Using Kaplan-Meier univariate analysis and Log-rank test, the 5-year survival rate of DFS and OS in 1090 patients was calculated and compared by stage and sub-stage according AJCC-7th and AJCC-8th criteria. DFS and OS survival rate between the two editions did not change from stage 0-IV and from substage 0-IVB. However, when the 5-year DFS and OS survival rate were compared from stage IVB from AJCC-7th and from stage IVB and IVC from AJCC-8th the survival curve of DFS and OS showed a significant right shift for stage IVB and a significant left shift for stage IVC (P = 0.001 and P < 0.001, respectively). Details were shown in Table 6 and Figure 4.

Figure 4
Figure 4 Disease-free survival and overall survival curves and histograms between tumor-node-metastasis staging from AJCC-7th and tumor-node-metastasis staging from AJCC-8th. A: Comparison of 5-year disease-free survival (DFS) by sub-stage from AJCC-7th (P < 0.001); B: Comparison of 5-year DFS by sub-stage from AJCC-8th (P < 0.001); C: Comparison of 5-year overall survival (OS) by sub-stage from AJCC-7th (P < 0.001); D: Comparison of 5-year OS by sub-stage for from AJCC-8th (P < 0.001); E: Comparison of 5-year DFS by stage from AJCC-7th (P < 0.001); F: Comparison of 5-year DFS by stage from AJCC-8th (P<0.001); G: Comparison of 5-year OS by stage from AJCC-7th (P < 0.001); H: Comparison of 5-year OS by stage for from AJCC-8th (P < 0.001); A vs B and C vs D: Survival curves of DFS and OS in stage IVB shift right and those in stage IVC shift left; I-L: Comparison of DFS and OS by sub-stage and stage between staging from AJCC-7th and staging from AJCC-8th, all P < 0.01. DFS: Disease-free survival; OS: Overall survival; TNM: Tumor-node-metastasis.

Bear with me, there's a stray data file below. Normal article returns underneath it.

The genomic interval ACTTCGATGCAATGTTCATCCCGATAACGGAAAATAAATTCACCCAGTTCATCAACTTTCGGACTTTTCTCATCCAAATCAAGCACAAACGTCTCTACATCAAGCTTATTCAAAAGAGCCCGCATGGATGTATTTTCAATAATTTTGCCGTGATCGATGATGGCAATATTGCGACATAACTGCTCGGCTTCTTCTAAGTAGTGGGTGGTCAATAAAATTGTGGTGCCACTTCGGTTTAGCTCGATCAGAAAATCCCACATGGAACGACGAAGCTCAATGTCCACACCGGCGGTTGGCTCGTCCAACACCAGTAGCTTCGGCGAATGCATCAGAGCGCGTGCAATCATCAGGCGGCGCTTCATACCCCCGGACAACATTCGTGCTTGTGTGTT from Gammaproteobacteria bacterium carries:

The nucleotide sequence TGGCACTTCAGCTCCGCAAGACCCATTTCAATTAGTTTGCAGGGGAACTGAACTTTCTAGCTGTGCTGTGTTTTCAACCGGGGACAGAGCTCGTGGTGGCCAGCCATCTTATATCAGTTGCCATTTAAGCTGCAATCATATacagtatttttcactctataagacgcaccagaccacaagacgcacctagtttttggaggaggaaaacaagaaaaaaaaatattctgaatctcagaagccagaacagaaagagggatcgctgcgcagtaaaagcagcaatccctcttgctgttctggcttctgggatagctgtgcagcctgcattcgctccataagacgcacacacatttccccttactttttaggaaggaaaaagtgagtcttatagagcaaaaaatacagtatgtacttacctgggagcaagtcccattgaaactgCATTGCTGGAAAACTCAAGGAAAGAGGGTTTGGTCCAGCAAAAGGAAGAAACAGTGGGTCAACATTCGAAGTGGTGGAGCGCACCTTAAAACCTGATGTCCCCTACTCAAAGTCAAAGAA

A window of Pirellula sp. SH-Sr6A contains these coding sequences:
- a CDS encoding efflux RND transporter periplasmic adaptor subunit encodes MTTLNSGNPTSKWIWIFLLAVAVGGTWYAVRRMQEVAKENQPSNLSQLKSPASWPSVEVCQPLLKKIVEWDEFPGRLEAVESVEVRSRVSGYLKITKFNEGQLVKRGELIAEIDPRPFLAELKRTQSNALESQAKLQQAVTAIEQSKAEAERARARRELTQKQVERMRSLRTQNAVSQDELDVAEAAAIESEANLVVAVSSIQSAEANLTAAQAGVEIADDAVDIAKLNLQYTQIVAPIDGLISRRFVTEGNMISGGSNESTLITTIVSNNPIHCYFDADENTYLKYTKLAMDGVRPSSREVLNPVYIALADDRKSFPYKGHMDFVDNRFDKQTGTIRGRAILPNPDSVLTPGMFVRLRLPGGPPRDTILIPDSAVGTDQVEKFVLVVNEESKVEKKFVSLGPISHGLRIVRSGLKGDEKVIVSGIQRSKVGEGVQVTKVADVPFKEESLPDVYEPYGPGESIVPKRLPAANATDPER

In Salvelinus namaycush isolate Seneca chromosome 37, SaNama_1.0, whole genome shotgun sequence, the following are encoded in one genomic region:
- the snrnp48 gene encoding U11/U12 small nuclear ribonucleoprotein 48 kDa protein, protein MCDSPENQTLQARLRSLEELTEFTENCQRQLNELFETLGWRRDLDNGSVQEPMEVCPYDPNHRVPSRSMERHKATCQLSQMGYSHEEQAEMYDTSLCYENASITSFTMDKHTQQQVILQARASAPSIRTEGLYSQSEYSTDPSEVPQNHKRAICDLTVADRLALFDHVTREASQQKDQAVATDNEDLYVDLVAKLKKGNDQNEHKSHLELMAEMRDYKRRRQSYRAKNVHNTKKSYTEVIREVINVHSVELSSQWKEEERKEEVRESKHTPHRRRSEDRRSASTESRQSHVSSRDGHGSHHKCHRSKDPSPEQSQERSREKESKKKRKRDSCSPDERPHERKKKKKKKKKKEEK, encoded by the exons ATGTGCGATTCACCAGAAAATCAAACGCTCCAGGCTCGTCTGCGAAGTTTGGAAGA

Table 6 Comparison of 5-year disease-free survival and overall survival rate for stage and sub-stage using American Joint Committee on Cancer-7th edition and American Joint Committee on Cancer-8th edition (%).